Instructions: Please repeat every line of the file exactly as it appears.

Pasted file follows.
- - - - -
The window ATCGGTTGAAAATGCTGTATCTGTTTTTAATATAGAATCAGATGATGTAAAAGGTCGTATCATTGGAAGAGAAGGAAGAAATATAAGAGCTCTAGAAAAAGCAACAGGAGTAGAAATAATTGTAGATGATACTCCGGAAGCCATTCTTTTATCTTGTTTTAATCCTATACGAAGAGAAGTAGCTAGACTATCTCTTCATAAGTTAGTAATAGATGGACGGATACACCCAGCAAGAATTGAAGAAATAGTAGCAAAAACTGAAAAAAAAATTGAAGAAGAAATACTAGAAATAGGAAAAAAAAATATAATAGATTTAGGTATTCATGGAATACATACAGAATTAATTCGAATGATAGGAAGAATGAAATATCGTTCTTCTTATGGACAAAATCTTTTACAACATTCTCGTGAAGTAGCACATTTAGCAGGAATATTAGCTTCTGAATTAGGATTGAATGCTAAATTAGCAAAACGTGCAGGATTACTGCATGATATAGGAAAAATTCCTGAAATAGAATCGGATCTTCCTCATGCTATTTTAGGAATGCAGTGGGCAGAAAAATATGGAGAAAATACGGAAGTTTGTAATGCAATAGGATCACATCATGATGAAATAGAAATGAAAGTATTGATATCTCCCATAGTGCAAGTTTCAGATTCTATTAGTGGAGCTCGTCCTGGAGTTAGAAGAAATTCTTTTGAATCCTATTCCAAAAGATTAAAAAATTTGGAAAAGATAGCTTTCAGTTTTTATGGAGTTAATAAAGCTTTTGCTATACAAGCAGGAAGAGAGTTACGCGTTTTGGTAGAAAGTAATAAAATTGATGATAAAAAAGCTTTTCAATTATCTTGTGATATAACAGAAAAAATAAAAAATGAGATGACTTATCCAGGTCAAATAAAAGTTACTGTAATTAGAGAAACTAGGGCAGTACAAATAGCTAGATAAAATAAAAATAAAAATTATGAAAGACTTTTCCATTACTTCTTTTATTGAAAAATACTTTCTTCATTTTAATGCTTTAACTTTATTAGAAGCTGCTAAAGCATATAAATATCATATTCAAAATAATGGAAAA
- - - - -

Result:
The window ATCGGTTGAAAATGCTGTATCTGTTTTTAATATAGAATCAGATGATGTAAAAGGTCGTATCATTGGAAGAGAAGGAAGAAATATAAGAGCTCTAGAAAAAGCAACAGGAGTAGAAATAATTGTAGATGATACTCCGGAAGCCATTCTTTTATCTTGTTTTAATCCTATACGAAGAGAAGTAGCTAGACTATCTCTTCATAAGTTAGTAATAGATGGACGGATACACCCAGCAAGAATTGAAGAAATAGTAGCAAAAACTGAAAAAAAAATTGAAGAAGAAATACTAGAAATAGGAAAAAAAAATATAATAGATTTAGGTATTCATGGAATACATACAGAATTAATTCGAATGATAGGAAGAATGAAATATCGTTCTTCTTATGGACAAAATCTTTTACAACATTCTCGTGAAGTAGCACATTTAGCAGGAATATTAGCTTCTGAATTAGGATTGAATGCTAAATTAGCAAAACGTGCAGGATTACTGCATGATATAGGAAAAATTCCTGAAATAGAATCGGATCTTCCTCATGCTATTTTAGGAATGCAGTGGGCAGAAAAATATGGAGAAAATACGGAAGTTTGTAATGCAATAGGATCACATCATGATGAAATAGAAATGAAAGTATTGATATCTCCCATAGTGCAAGTTTCAGATTCTATTAGTGGAGCTCGTCCTGGAGTTAGAAGAAATTCTTTTGAATCCTATTCCAAAAGATTAAAAAATTTGGAAAAGATAGCTTTCAGTTTTTATGGAGTTAATAAAGCTTTTGCTATACAAGCAGGAAGAGAGTTACGCGTTTTGGTAGAAAGTAATAAAATTGATGATAAAAAAGCTTTTCAATTATCTTGTGATATAACAGAAAAAATAAAAAATGAGATGACTTATCCAGGTCAAATAAAAGTTACTGTAATTAGAGAAACTAGGGCAGTACAAATAGCTAGATAAAATAAAAATAAAAATTATGAAAGACTTTTCCATTACTTCTTTTATTGAAAAATACTTTCTTCATTTTAATGCTTTAACTTTATTAGAAGCTGCTAAAGCATATAAATATCATATTCAAAATAATGGAAAA